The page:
Friday, May 2, 2014

1. Review of THE GREAT IMMENSITY (April 30, 2014)


On the day I saw this show, my neighborhood in South Queens found itself under water for the second time in two years. The first, of course, was when Hurricane Sandy was kind enough to visit us, but the no-name monster that smacked us this week did even more damage than Sandy to the homes along my street, even getting special coverage on all the local news channels. These events, of course, are only asterisks on the list of worldwide evidence of the effects of global warming (excuse me, climate change), a problem that too many brain cell-damaged people continue to claim doesn’t exist. Clearly, there’s an urgent need to educate the public about it in easily digestible yet dramatic fashion, a task that Al Gore took up with excellent results in his documentary, AN INCONVENIENT TRUTH, although he probably wound up preaching only to the choir. This is likely to be what happens with THE GREAT IMMENSITY, the educationally effective, theatrically appealing, but dramaturgically flawed new musical about climate change that just closed at the Public Theatre. 

Erin Wilhemi, Chris Sullivan. Photo: Richard Termine. 

THE GREAT IMMENSITY, written and directed by Steve Cosson, with music and lyrics by Michael Friedman, was presented by the Civilians, who are best known for their documentary-style theatre. The well-researched show, which appeared earlier at the Kansas City Rep, attempts to serve both as a classroom lesson in what climate change is doing to the world and—because it’s necessary, as a character says, to sell the message via a “compelling narrative framework”—as a hopefully entertaining story about a woman searching for her missing husband. It succeeds admirably in the first half of this equation, but falls down a bit in the second. Still, the effort is totally admirable and deserves to be seen widely, particularly by the heathens who need to see the light. I’d be surprised if audiences attending, however, were the ones most likely not to need the lesson. The performance I saw was filled with a group of middle-school kids from the elite Grace Church School who probably have all this data embedded in their DNA.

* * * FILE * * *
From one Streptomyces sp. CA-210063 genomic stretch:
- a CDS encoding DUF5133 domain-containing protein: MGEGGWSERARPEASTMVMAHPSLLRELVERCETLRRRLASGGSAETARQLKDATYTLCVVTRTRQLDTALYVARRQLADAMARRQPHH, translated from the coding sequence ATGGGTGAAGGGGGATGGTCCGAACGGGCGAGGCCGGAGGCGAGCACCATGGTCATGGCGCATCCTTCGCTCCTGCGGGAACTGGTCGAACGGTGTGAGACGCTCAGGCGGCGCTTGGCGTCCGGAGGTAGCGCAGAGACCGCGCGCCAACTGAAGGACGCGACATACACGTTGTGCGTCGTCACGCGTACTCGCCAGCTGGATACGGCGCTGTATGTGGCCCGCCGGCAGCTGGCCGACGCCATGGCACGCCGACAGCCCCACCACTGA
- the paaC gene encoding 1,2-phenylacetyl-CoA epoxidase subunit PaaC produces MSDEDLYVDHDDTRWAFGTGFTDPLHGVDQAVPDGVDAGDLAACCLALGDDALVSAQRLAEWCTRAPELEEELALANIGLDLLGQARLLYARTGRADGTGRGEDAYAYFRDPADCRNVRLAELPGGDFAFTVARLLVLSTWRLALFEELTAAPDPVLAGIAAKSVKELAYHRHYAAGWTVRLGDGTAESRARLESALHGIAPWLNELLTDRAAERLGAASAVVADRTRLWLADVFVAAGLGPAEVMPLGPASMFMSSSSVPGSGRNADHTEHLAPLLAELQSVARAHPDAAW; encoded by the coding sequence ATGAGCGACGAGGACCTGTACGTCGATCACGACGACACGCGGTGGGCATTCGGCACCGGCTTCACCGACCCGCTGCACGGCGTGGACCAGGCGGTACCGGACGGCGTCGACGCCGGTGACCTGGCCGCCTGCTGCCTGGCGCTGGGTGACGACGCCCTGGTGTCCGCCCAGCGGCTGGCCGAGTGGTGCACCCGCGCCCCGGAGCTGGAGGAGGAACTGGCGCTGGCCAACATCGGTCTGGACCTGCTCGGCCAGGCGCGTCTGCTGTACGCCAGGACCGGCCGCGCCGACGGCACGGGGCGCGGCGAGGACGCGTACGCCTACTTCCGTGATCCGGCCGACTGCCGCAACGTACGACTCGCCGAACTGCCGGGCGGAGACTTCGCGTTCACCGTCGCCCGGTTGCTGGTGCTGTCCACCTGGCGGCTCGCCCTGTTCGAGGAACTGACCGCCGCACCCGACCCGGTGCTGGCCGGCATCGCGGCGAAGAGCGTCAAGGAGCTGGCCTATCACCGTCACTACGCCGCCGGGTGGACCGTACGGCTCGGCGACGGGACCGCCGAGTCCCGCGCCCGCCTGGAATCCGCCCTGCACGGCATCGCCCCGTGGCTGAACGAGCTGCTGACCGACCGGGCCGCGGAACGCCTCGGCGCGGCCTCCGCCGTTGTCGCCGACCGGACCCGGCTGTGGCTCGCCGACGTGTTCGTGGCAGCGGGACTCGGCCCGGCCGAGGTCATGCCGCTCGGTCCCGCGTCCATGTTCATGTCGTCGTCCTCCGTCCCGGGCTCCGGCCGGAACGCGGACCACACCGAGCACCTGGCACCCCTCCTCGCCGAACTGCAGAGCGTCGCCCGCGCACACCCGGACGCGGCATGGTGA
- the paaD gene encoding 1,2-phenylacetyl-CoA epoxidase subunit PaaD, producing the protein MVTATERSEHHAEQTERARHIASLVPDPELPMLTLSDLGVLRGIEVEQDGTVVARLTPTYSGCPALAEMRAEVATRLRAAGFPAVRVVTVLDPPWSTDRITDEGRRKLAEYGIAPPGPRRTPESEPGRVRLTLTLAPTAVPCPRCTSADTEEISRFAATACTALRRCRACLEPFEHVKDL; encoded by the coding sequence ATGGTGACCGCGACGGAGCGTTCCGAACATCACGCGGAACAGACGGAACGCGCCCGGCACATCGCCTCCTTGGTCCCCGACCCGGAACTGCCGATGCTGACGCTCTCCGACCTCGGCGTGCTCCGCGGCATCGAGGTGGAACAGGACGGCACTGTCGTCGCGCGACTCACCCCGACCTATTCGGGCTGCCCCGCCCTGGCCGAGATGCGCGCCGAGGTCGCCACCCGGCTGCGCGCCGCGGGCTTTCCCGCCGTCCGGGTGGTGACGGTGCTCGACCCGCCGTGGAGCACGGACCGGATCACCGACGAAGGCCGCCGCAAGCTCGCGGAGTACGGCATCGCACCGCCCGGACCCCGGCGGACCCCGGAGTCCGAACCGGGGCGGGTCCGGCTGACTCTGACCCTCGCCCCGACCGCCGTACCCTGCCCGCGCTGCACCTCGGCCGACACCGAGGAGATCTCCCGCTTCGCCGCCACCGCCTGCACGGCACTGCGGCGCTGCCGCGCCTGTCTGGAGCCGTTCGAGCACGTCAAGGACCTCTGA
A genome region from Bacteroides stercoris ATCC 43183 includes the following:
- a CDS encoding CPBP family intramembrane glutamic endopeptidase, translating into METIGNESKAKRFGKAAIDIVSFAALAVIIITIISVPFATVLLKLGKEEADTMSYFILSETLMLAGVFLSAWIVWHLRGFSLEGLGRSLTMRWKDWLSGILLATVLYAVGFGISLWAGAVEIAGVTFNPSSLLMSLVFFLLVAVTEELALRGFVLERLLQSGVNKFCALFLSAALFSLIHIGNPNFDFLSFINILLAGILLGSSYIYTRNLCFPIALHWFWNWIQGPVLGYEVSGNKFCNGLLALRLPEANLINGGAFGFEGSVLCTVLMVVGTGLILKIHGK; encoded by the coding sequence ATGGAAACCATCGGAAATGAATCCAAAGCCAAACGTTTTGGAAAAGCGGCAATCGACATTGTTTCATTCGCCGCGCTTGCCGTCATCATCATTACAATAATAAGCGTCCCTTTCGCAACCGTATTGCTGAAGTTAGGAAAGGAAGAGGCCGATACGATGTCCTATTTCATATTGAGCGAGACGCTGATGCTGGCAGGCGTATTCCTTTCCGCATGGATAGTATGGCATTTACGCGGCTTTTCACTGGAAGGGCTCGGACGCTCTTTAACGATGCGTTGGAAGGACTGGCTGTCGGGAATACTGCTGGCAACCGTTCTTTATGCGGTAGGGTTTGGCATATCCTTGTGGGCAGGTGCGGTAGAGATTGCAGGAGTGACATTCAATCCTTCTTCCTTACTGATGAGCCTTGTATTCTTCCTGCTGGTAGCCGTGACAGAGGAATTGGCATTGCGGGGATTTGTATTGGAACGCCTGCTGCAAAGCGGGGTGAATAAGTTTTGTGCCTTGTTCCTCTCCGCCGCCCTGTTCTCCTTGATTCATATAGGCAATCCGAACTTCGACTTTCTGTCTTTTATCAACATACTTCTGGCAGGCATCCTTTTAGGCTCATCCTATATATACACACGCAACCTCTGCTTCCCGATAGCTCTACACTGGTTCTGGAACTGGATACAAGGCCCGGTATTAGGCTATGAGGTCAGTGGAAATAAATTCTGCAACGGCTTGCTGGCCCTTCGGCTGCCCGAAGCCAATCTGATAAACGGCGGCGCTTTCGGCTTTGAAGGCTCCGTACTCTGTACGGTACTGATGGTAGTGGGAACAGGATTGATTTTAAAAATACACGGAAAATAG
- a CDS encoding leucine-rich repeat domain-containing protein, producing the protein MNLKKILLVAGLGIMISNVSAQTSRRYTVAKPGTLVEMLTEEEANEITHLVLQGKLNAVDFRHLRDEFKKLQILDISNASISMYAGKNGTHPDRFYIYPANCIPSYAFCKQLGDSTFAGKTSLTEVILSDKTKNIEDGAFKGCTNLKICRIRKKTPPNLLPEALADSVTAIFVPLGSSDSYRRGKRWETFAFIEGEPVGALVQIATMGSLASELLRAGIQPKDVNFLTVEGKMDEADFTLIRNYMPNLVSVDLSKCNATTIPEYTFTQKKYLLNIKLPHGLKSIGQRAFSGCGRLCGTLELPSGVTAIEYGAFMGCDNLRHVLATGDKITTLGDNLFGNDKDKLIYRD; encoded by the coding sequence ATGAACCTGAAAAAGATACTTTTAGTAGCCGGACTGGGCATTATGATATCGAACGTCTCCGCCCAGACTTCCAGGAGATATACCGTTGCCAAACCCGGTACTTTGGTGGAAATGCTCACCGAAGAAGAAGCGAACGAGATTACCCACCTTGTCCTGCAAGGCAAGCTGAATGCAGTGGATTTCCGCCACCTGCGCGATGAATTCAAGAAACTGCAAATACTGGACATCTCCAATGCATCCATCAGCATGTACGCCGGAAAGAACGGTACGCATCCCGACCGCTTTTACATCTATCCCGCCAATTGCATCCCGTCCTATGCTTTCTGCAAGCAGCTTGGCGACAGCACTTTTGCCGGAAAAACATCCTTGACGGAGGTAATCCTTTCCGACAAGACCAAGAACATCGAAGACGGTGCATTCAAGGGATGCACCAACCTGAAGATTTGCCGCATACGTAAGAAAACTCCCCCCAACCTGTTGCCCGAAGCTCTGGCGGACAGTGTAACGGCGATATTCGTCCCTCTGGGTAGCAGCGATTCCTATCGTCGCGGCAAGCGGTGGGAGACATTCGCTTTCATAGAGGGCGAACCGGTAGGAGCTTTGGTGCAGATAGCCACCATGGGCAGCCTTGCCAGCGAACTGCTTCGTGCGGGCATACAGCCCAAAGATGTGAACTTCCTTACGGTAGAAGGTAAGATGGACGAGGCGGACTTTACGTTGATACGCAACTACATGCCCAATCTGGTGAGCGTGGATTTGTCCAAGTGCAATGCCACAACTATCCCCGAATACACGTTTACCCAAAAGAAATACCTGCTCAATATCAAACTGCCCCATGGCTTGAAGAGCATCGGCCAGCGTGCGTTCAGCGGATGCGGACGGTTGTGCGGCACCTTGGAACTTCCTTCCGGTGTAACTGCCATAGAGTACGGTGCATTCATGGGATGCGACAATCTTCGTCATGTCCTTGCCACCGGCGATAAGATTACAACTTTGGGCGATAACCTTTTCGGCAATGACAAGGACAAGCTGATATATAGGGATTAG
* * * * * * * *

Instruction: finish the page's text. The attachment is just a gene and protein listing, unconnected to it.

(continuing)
From left: Trey Lyford, Cindy Cheung, Damian Baldet, Dan Domingues. Photo: Richard Termine.

Mimi Lien has designed a two-level set, built on a turntable, that allows for Jason H. Thompson’s extensive video and still projections to be flashed on the upper portion. The plot concerns the visit to Panama of Phyllis (Rebecca Hart), wife of the Emmy-winning filmmaker Karl (Chris Sullivan), who’s seeking Karl’s whereabouts after he vanished while filming a nature series. We learn that Karl became disillusioned with his producers when they insisted that his episode on sharks be more about the dangers they represent than the ecological dangers threatening them; scary sharks are more entertaining, of course, than endangered ones. Phyllis encounters various scientists during her quest, which eventually leads her to Churchill, Manitoba, on the Arctic tundra (the fate of the polar bears is a dominant issue), where she discovers that Karl has somehow become involved in an international plot involving students from each of the countries in the U.N.—a Greenpeace-like group called the Earth Ambassadors—who are tied to an upcoming Global Climate Summit in Paris. One of these earnest, perhaps too earnest, treehuggers is a remarkably articulate teenager named Julie (Erin Wilhelmi), who serves as the voice of the environmentalist movement, and whose words spark Karl’s newfound activism and agreement to help the Earth Ambassadors.

This simple summary hides the implausible plot developments, artificial characters, excessive number of environmental issues, unnecessary subplot about Phyllis and Karl's baby-making problem, and back and forth time shifts, culminating in an unlikely scene at the Paris conference where Phyllis is suddenly catapulted into the role of a major speaker.  

The cast, most of whom (apart from Hart, Sullivan, and Wilhelmi) appear in more than one role, sometimes using heavy foreign accents, is uniformly good. The actors include Damien Baldet, Cindy Cheung, Dan Domingues, and Trey Lyford. The songs, while generally engaging, are not intended to send you out of the theatre singing or even humming them; they consist of melodically simple tunes that support information-intensive lyrics related to climate change; a rich vein of satire runs throughout them, as when the inability of governments to come to any meaningful agreements, no matter how many summits they attend, is ridiculed. Although rhyme often takes a backseat to reason, the songs are nicely performed in a variety of styles, a standout being an old-time vaudeville routine about Martha, the last passenger pigeon, which died at the Cincinnati Zoo in 1914. 

Despite its drawbacks, it would be nice to see THE GREAT IMMENSITY (named for a Chinese container ship that figures in the story) have a longer life by being presented in schools across the nation, especially in places where skepticism runs high. How sad it would be to see the ecology of show biz make a show like this extinct before its time.